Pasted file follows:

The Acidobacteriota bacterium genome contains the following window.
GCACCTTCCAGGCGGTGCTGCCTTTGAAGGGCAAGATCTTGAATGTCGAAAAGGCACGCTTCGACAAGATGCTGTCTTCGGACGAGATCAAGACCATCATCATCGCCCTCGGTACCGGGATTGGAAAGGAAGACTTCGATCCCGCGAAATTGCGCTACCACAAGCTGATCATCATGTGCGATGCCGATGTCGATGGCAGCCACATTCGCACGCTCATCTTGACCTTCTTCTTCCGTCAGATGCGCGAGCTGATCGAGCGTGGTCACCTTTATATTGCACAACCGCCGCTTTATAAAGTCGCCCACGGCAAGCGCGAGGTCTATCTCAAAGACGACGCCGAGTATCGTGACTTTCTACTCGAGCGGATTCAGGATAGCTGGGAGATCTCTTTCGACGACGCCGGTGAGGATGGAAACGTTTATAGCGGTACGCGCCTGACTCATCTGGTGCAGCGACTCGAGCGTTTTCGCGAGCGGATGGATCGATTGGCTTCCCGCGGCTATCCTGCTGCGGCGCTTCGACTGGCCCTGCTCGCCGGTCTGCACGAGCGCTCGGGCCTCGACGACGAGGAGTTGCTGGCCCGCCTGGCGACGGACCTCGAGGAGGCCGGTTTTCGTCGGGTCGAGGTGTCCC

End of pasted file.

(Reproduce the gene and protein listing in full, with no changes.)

The Acidobacteriota bacterium genome contains the following window.
GCACCTTCCAGGCGGTGCTGCCTTTGAAGGGCAAGATCTTGAATGTCGAAAAGGCACGCTTCGACAAGATGCTGTCTTCGGACGAGATCAAGACCATCATCATCGCCCTCGGTACCGGGATTGGAAAGGAAGACTTCGATCCCGCGAAATTGCGCTACCACAAGCTGATCATCATGTGCGATGCCGATGTCGATGGCAGCCACATTCGCACGCTCATCTTGACCTTCTTCTTCCGTCAGATGCGCGAGCTGATCGAGCGTGGTCACCTTTATATTGCACAACCGCCGCTTTATAAAGTCGCCCACGGCAAGCGCGAGGTCTATCTCAAAGACGACGCCGAGTATCGTGACTTTCTACTCGAGCGGATTCAGGATAGCTGGGAGATCTCTTTCGACGACGCCGGTGAGGATGGAAACGTTTATAGCGGTACGCGCCTGACTCATCTGGTGCAGCGACTCGAGCGTTTTCGCGAGCGGATGGATCGATTGGCTTCCCGCGGCTATCCTGCTGCGGCGCTTCGACTGGCCCTGCTCGCCGGTCTGCACGAGCGCTCGGGCCTCGACGACGAGGAGTTGCTGGCCCGCCTGGCGACGGACCTCGAGGAGGCCGGTTTTCGTCGGGTCGAGGTGTCCC